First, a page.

I don't know how other families deal with something like this, I know only how it hit us. And it hit us in tears. We cried like our hearts were breaking, because they were. We cried until there were no more tears, we cried until we couldn't breathe, and then we cried some more. There just aren't enough tears for the gut-wrenching grief of seeing your baby barely clinging to life. There just aren't.
Ellie, however, had a great and visceral aversion to going "gentle that good night" and she surprised us all, gripping life with a stubborn and...well...what can only be described as badass tenacity. One small gain followed another and our baby started to gain strength and to heal. The medical team said she could stay on ECMO for three weeks, Ellie was on it for a mere week-and-a-half. Gradually, her little, underdeveloped lungs recovered, she was moved to a ventilator and, finally, she was able to be extubated. The procedure to put in a peritoneal dialysis port was successful and her kidney doctor came up with a plan for her dialysis. Finally, in mid-December, Ellie came home from the hospital, an early Christmas present.
What is this normal you speak of?
When a child is critically ill it affects the entire family. To say that our lives have changed is an understatement on par with saying New Orleans got a little wet when Hurricane Katrina hit.
In the months since Ellie has come home, life has been a blur of doctors appointments, clogged feeding tubes, being readmitted to the hospital, hassling with the insurance company, tweaking the dialysis, going to therapy appointments, going to more therapy appointments, and lab draws for my sister and her husband to deal with. Because Ellie travels with a food pump and oxygen, getting her to all those appointments requires help from an extra person--either my mother or a private duty nurse. My brother-in-law treks off to work to keep the cash coming in so it can keep going out to all the myriad medical expenses.
And someone needs to watch Ellie's older sister while her dad is at work and her mom is taking the baby to those endless appointments. That would be me. I've become a kind of a cross between second mother and live-in nanny to my three-year-old niece, frequently spending more of her waking hours with her than her parents are able to spend with her. Gone are my days of reading the sports section over breakfast (or any other time) and writing articles. Instead, I have seen times of morning that I only ever saw before after working on term papers all night, I can name all the main characters in My Little Ponies, I can sing the songs from The Cat In the Hat Knows a Lot About That, and I am now a skilled bedtime story negotiator.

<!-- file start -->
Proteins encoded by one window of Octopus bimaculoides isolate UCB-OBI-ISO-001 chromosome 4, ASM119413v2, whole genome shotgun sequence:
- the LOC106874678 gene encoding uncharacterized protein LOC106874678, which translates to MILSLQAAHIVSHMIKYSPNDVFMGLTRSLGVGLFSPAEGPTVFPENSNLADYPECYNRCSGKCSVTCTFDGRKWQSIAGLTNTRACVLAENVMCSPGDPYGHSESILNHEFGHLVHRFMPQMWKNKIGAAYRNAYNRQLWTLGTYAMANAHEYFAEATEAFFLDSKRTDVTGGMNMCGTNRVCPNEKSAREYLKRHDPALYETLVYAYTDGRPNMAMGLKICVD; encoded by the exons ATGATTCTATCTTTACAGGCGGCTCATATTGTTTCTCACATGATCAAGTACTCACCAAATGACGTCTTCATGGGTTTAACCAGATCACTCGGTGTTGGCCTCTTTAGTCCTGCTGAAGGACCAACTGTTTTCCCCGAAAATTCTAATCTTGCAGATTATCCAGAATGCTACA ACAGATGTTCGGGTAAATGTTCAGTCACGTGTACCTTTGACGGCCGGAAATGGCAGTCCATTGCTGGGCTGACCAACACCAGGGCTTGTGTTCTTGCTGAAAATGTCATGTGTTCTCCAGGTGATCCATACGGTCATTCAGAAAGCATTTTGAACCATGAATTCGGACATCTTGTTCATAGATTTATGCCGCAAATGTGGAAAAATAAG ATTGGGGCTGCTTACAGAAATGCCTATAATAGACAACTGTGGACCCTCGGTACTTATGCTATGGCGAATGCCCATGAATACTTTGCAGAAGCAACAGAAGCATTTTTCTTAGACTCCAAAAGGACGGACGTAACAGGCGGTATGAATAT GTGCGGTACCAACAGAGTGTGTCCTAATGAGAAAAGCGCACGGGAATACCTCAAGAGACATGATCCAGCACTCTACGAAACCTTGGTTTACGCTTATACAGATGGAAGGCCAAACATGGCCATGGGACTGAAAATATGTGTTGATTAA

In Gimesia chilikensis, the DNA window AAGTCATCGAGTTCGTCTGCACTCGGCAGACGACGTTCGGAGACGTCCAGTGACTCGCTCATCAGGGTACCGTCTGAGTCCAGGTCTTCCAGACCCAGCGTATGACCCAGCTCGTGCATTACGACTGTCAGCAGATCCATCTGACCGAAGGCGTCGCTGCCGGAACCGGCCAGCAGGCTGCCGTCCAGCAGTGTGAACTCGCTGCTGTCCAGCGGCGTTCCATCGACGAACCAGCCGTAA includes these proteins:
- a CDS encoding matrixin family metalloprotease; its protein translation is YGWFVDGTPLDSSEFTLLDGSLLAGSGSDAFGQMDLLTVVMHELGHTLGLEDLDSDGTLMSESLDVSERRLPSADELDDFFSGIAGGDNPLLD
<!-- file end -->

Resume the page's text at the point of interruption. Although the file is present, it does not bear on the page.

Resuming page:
I've also had to learn how to help out with Ellie and that has been an education. I can change diapers on an infant with bones so fragile they barely show up on x-rays, re-tape an oxygen nasal cannula (not well, but I can do it), give medications via an n-j tube, assist in hooking Ellie up to her dialysis, and play a good game of peek-a-boo.
My days of writing about football for the Daily Norseman seem like a distant dream snatched from someone else's life. You have no idea how much I miss it. I even miss interacting with people who are annoyed that their song wasn't chosen as the winner for a song contest (yes, I'm bagging on the metal fiends, but I'm doing it in affection) because, when that is the worst thing that happens in the course of my day, my day is going pretty darn well.
And this has what to do with football?
Oddly enough, despite not being able to participate here on DN the way I would like to, through all the things that have gone on with Ellie, the Minnesota Vikings have been steadily present in the background.
I still have the sports section from the St. Paul Pioneer Press on the day Ellie was born--I brought it with me to read while my sister was at that prenatal appointment that started everything in motion. I never did get to read that paper, but the headline is that Vikings had just beaten the Detroit Lions 20-13 at Mall of America Field the day before. Three weeks later, after the Vikings beat the Arizona Cardinals, my sister got to hold Ellie for the very first time. In pictures from that day, Ellie's older sister is still wearing her Adrian Peterson jersey. The Vikings' surprisingly good 2012 season provided three hours of welcome distraction each week throughout the fall and I'm grateful for the respite that cheering for the Vikings gave me and my family through a rough time.
But more than the simple distraction of the games, the Vikings have my gratitude and affection for their interactions with the University of Minnesota Amplatz Children's Hospital.
John Sullivan's playground at Amplatz opened the first week in June, but Sullivan's relationship with the hospital goes back to when he was first drafted by the Vikings in 2008. He started attending events at the hospital hosted by former Viking Steve Hutchinson and Sullivan continued the tradition of hosting those events after Hutchinson left the Vikings. I'll probably always have a benign crush on Sullivan because he was so kind and gentle to my toddler niece at his Halloween Huddle last fall. At the time she was being what even the esteemed Dr. Benjamin Spock would have described as an unreasonable cranky-pants because she'd missed her nap--not her most adorable, and yet he was still genuinely nice to her.